Joanna is busy reading, writing and revising her way through her final few weeks as a student in the gorgeous and totally instagrammable city of Durham. She loves God and loves people, and you can usually find her with one or two close friends; eating or making yummy food, drinking tea and externally processing whatever decision needs making that week!

Salt & Light: Being Distinctive At School

Jesus calls us to be the salt and the light of the world, but ‘shining our light for all to see’ feels extremely daunting, and almost impossible when we feel like the only ones trying.

School in particular can be a really difficult place for living distinctively, and the idea for this Salt & Light series came from a number of girls who were keen to write about how to keep living distinctively as a Christian even when it’s tough.  I have been so encouraged by the faith of the girls who have been writing for Salt & Light, and I’m delighted to introduce this first post by our new writer, Katie. I hope her advice inspires you to try and be the salt and the light wherever you are placed. 

Salt & Light

Have you ever walked down a busy high street the opposite way to the other shoppers? Everyone is pushing you backwards, the force making you go with the crowd in the opposite direction to the one you want. I feel like living for Jesus at school is a bit like this. It’s such a hard environment to be a Christian in, and it’s so easy to be swept along with the crowd, going along with whatever they are doing.

I shy away from the topic of God, not wanting to have to talk about my faith because I’m embarrassed. But I know I shouldn’t be embarrassed, God is just so amazing and we should want to tell everyone about Him and what He has done for us. At church on Sunday I’ll hear about the wonderful things He has done, and I feel ready to go to school the next day to tell people all about the God I believe in. However, once I get to school all that enthusiasm has gone and actually I don’t want anyone to know I am a Christian. The ways of the world take over and I get absorbed in them.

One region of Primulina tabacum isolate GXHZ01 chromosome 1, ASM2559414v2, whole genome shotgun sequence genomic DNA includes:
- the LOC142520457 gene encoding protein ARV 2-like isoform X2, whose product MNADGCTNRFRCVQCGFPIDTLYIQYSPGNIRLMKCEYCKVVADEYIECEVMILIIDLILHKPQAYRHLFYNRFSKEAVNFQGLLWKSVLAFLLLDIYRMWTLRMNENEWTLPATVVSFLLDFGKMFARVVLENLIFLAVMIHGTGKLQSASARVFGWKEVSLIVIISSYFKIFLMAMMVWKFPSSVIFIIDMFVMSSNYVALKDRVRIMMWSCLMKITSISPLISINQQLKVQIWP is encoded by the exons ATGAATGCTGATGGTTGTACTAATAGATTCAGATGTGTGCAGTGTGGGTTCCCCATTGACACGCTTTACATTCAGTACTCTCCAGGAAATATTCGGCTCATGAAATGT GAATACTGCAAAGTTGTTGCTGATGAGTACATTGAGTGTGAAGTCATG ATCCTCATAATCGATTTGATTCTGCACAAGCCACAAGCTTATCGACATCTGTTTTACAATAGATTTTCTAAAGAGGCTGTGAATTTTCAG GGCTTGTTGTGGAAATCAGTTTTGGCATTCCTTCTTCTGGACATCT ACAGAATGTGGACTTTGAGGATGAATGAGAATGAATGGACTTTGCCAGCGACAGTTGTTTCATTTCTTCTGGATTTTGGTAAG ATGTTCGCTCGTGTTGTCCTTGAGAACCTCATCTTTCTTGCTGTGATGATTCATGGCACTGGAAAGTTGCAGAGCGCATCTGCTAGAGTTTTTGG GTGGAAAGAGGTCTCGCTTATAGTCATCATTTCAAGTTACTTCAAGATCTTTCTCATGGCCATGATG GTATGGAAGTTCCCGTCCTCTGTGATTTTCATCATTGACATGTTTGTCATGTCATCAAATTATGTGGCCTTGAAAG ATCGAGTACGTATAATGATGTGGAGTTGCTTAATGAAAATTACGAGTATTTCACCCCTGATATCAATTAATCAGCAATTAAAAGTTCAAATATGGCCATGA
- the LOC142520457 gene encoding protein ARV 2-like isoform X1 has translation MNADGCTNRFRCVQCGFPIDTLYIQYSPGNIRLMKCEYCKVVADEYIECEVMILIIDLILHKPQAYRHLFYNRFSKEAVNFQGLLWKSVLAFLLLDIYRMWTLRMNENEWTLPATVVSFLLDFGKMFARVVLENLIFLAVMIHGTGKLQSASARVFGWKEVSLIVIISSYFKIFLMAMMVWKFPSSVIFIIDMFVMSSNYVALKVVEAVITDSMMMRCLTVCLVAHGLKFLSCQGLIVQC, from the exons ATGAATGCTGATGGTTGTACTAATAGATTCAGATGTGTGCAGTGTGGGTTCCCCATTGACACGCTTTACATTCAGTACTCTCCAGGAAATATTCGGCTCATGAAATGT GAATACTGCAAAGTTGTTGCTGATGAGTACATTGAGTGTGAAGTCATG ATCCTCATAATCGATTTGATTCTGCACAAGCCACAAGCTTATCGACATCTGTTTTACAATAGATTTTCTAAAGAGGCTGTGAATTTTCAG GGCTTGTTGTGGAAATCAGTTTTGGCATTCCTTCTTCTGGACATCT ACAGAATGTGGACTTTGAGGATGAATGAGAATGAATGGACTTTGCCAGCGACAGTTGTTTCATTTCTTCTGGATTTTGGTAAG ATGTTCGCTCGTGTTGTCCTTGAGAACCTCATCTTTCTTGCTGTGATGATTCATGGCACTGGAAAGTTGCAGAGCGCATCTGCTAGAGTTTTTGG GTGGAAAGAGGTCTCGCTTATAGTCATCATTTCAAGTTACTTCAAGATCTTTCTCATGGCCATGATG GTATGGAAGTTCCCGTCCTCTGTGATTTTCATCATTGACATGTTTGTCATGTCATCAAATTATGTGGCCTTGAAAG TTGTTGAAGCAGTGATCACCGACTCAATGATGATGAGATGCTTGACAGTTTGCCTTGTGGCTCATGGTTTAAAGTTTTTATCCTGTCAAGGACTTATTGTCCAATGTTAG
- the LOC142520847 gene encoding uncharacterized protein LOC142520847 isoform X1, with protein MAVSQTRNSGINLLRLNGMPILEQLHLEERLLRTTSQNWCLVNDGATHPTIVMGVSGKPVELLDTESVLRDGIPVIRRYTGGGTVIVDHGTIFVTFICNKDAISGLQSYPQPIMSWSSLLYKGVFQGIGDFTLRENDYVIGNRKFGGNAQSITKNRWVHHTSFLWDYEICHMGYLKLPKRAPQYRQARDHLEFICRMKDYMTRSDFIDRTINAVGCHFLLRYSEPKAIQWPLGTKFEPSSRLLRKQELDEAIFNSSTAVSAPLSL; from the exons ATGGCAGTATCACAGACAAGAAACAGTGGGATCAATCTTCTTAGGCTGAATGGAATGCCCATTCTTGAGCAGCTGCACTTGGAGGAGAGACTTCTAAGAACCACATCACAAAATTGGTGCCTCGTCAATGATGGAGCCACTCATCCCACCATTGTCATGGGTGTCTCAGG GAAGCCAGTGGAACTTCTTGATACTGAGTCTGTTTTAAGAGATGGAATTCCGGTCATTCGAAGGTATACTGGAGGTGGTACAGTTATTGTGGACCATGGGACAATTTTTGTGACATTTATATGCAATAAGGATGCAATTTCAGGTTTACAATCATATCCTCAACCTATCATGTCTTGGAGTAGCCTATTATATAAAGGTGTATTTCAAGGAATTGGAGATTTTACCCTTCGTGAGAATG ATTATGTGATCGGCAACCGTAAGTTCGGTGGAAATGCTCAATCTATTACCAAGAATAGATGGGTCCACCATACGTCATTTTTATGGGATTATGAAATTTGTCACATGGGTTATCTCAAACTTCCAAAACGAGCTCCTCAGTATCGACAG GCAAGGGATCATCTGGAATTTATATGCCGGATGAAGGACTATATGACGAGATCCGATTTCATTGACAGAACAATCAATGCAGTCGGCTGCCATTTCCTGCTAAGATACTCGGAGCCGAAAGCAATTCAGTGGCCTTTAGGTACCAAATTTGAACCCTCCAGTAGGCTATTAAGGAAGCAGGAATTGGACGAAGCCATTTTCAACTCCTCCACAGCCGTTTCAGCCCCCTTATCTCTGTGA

I am not ashamed of the gospel, because it is the power of God that brings salvation to everyone who believes. (Romans 1:16)

This is such a great verse to remember whenever you are finding it tough to stand firm in your faith – it shows us that we shouldn’t be ashamed in what we believe. The creator of the universe is our Father, He loves us so much and because He does, He sent His only Son to take the punishment we deserve. Because we so often turn away from God and have sinned, we don’t deserve to know God as a Father – but if we trust in God and believe that Jesus died to save us, then we can know God and go to Heaven. This is just so amazing! Therefore we shouldn’t feel ashamed or embarrassed, but instead we should want to tell the people we love, so they too can know the Father and be saved like us.

This is, and always will be hard, but we are not alone: God is always with us and the power of prayer means that you can talk to Him anytime, anywhere. The first part of 2 Timothy 4:17 is such a great reminder for us…

But The Lord stood at my side and gave me strength. (2 Timothy 4:17)